I think the Great Dane with the 12 puppies would be a happy memory.
Take care, have a great weekend.

Sparky said...

Your story jogged a lot of my childhood memories. I've never visited that part of Kentucky but my 2nd step-mom, Myra Cook what was, grew up there during the first Great Depression. She wove some tales similar to yours about those days. Her Dad was Sheriff of Letcher County. Unfortunately, she suffered a lot of hardships which left her beaten and traumatized. She did believe in Jesus, though. Sweet lady.
I enjoyed this post a lot. You're a very good writer.
Blessings. xx

Beatrice P. Boyd said...

That was quite the story, Sandra, and the illustrations were perfect as well. You are quite the story teller and thank you for sharing this memory of your past life.

photowannabe said...

What an adventure for your young age. I can see how it molded you. I'm sorry you had to leave that part of your life. But...we have got to learn some fantastic tales from you.

My Mind's Eye said...

I 200% agree with YAM
Sandra you out did yourself on this post WOW Clapping wildly. You gave my mind's eye a perfect visual.

And reminded me of a story from Bryan about the time he went up into them hills on a job. He was an internal auditor for the power company. Part of the audit required him to venture out into the wilds of the moonshining hills.
He was accompanied by a local employee of the district office. As they drove up into the hills the local guy told him since there so many moonshiners it was best to let a local do the talking. That was A OK with Bryan he didn't want to ruffle any feathers. They parked by a hill in a drive way. Evidently there were folks watching from all over. The car was a rental no one recognized it so suspicions were high. When Bryan got out of the passenger seat he was staring right into the barrel of a shotgun as the man asked him what he wanted. The local guy got our quickly to calm everyone down. NOPE you did not mess with the moonshiners up in the hills
Hugs Cecilia

Chatty Crone said...

First off - I am glad you had such wonderful memories to remember - not sure how you remembered all those facts though - that is incredible. Quite an adventure.

Mevely317 said...

My 9-y/o self would be SO envious of 9 y/o Sandra! Well, maybe not the kick in your stomach part. I'd have loved hearing you and your daddy harmonizing Amazing Grace. The only lore I can recall of that part of the country was a library book I borrowed while in grade school: Mountain Laurel.

I'm sure impressed by your memory for detail ... heck, you still have that knack. A policeman's perfect witness, as it were!

Ginny Hartzler said...

WOWZERS!!!! How I loved this! You should write a weekly story here about each of your adventures there. It doesn't even have to be an adventure, just about your daily life. Think about it. You could call it something like Throwback Thursday. You could write a book and it would SELL!! Just think Little House On The Prairie. I LOVED this!! Especially the paragraph where you describe what it was like when you moved there. TRULY MAGICAL! You make it sound like an otherworldly fairytale. Your writing is superb. It gave me so many vivid images in my head, you are so talented!

Breathtaking said...

Hello Sandra :=)
WOW!! What an amazing true story of part of your childhood. You told it so well and I was transported back with you to Kentucky when you were 9. It was kind of your father to stop the car and help the wounded man. that was quite an adventure. but I'm so glad you were happy living there and have such happy memories of singing with your father as he drove the car, and the sweet memories of the Labrador and puppies.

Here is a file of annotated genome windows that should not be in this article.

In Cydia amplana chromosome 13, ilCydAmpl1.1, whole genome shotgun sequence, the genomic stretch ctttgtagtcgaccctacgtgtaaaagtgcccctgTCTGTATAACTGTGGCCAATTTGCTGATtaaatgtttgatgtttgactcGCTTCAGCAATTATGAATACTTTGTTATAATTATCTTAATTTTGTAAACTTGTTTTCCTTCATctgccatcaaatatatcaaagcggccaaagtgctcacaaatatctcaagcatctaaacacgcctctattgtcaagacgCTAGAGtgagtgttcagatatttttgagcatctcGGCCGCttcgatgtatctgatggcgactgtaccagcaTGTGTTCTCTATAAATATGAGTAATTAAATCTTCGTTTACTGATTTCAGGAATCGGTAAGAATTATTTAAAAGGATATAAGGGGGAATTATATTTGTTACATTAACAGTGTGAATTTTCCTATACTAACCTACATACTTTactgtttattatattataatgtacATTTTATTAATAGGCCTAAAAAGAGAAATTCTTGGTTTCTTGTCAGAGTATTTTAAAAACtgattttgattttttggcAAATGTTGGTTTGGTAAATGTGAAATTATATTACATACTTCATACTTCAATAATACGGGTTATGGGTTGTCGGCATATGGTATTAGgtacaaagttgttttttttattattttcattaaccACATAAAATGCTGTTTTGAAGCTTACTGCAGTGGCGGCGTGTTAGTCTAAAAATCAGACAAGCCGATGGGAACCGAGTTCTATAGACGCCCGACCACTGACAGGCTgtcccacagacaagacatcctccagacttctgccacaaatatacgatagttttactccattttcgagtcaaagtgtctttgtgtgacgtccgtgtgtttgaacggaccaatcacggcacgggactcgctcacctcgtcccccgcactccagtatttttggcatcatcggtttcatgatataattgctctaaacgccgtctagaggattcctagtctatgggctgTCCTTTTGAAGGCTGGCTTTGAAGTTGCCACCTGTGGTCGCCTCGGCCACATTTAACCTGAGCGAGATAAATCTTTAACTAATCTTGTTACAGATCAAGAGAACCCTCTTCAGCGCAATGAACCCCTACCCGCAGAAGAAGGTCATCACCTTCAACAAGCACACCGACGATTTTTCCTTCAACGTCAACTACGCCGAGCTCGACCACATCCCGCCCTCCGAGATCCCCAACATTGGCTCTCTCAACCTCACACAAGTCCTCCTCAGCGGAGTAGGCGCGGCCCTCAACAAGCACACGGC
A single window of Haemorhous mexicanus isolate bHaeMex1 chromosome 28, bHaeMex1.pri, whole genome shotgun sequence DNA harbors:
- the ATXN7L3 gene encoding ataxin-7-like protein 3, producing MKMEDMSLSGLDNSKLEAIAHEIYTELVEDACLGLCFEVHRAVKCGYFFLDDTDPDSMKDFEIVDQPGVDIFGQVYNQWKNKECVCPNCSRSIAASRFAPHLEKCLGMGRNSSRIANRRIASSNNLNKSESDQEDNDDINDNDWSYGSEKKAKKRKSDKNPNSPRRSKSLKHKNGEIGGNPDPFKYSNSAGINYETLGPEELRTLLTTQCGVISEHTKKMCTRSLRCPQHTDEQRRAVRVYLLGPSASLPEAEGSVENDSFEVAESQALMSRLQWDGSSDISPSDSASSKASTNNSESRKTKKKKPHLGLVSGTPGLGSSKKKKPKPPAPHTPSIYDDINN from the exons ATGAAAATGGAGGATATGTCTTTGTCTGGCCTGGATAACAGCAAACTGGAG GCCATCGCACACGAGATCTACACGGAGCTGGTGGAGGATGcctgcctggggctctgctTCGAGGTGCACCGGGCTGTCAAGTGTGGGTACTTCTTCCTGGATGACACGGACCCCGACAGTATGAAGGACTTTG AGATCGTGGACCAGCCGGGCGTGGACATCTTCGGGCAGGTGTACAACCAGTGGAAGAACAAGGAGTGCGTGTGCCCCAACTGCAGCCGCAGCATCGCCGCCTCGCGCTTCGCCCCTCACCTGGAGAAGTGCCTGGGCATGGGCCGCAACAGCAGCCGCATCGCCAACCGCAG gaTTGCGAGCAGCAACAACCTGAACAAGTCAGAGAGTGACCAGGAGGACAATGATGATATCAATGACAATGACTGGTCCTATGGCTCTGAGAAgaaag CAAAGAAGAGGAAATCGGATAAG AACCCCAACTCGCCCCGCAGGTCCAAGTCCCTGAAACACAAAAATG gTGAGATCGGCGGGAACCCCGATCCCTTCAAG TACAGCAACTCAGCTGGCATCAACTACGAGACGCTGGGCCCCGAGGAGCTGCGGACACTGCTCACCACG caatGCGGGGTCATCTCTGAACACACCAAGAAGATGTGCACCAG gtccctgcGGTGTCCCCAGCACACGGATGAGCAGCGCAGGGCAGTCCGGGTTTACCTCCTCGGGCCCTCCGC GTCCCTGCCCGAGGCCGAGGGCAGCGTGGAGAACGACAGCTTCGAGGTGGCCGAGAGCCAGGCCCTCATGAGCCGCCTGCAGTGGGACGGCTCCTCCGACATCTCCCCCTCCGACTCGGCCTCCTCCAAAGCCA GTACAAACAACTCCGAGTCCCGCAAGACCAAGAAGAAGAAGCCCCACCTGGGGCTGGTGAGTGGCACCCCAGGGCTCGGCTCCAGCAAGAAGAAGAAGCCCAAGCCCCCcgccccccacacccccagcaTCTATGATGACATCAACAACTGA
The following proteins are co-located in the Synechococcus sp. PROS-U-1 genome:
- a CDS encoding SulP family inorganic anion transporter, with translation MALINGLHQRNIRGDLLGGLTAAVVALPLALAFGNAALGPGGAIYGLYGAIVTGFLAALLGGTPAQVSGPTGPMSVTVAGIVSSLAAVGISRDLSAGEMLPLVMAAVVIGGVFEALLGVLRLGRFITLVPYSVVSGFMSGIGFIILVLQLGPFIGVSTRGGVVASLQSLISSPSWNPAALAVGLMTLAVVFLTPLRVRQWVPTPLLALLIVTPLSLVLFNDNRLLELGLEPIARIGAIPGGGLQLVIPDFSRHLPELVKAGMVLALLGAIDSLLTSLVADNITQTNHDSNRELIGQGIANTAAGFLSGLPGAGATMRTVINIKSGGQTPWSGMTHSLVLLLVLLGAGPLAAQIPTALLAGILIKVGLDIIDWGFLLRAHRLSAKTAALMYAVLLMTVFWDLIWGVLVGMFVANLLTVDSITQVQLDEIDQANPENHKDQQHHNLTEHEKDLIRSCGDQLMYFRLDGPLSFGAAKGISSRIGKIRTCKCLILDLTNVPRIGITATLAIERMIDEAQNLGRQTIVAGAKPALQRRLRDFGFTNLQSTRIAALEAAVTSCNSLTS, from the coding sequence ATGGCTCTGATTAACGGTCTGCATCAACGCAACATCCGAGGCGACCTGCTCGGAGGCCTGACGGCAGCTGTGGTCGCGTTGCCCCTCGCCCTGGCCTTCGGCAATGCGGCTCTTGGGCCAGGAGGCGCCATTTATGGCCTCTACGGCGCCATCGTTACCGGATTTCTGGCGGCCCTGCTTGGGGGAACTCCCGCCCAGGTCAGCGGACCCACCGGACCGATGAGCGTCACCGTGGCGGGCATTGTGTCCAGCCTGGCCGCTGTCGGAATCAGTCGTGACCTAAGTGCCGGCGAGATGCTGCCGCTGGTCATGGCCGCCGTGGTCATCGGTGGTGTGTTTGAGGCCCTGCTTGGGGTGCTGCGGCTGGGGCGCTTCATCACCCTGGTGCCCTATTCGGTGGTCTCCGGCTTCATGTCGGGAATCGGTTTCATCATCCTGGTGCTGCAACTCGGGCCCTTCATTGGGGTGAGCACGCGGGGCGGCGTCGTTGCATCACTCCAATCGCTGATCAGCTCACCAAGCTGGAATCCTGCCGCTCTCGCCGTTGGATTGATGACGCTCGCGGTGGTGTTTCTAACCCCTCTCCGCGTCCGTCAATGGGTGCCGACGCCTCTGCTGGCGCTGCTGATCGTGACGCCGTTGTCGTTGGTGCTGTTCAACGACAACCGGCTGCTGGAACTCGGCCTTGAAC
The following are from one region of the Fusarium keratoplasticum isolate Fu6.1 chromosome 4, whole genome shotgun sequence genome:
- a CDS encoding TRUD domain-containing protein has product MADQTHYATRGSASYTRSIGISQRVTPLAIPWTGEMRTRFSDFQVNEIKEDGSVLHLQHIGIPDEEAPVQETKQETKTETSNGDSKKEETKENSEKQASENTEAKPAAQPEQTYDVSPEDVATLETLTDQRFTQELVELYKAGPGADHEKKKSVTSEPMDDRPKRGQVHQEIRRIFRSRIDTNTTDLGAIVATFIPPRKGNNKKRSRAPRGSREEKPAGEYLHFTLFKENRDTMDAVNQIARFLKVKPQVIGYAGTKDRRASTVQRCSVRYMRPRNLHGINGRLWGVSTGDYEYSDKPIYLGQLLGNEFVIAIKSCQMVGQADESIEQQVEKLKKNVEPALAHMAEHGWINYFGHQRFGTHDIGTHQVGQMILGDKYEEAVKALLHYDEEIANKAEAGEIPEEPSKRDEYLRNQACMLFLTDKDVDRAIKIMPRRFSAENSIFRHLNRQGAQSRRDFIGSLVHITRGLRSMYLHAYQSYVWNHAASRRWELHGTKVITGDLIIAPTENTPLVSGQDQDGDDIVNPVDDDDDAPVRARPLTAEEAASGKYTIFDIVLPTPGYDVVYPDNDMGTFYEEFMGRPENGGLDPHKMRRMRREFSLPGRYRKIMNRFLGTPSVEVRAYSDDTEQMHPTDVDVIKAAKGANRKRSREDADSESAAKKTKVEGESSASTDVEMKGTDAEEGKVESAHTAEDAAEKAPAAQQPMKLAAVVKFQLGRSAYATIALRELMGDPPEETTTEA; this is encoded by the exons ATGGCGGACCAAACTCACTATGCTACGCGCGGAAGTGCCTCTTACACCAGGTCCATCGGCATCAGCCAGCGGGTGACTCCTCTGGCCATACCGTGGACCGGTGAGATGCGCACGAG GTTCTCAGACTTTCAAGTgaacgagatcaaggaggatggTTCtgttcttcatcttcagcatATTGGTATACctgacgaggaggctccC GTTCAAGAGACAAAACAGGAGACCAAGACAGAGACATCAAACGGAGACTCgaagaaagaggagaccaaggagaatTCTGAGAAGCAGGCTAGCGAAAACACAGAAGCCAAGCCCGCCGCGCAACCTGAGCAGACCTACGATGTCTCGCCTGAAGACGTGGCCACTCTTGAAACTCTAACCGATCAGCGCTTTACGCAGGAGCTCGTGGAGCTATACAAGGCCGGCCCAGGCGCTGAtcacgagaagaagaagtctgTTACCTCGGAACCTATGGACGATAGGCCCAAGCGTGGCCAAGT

Rose said...

I so loved reading this...been traveling back in time myself...I often get on here to look for old photos and even have found a video or two of Middlesboro, KY...has photos of the old days in it. It is so changed now, it is hard to comprehend.

LC said...

A dear cousin of my husband was raised alongside him in Biloxi, MS, the location of a military base. She met one of the airmen, fell in love, married the native of Kentucky and has lived in Kentucky ever since with kids and grands and great-grands. She is a joy but age for us all is making regular trips to visit challenging. Enjoyed your going back in time!

The Adventures of the LLB Gang said...

What a wonderful story/memory today S! I felt right there with you!

Susan Kane said...

This took me back as well. I lived in our rural farm. At that time 1950s, mom said that they were moonshiners in the hollers.

Well written! I was there with you. More please.

Brian's Home Blog said...

Having grown up in West Virginia and loved that story and can so relate. My first job out of college required a trip to a hospital in rural Kentucky. All went well. After work I stopped by a local watering hole and I was still in suit and tie. The first question they ask was "are you a revenuer?". Once I told them why I was in town the drinks were on the house.

Linda said...

WOW!!!! I love hearing your stories!!!!MORE! I would love to hear MORE!!!

Ann said...

Those are some memories. You could write a book with stories like that.

DawnTreader said...

What a story! And well told! :)

carol l mckenna said...

Wow! Quite the experience in Kentucky ~ maybe write a book????

Wishing you good health, laughter and love in your days,
A ShutterBug Explores,
aka (A Creative Harbor)

DeniseinVA said...

Your memories of your time there would make a great book and a great movie. Fascinating story. I would love to hear more stories of your life there. I hope you will share them sometime and thanks for sharing these.

Debby@Just Breathe said...

This was a wonderful read. What a great story you shared and those are awesome things that you remembered. Thank you.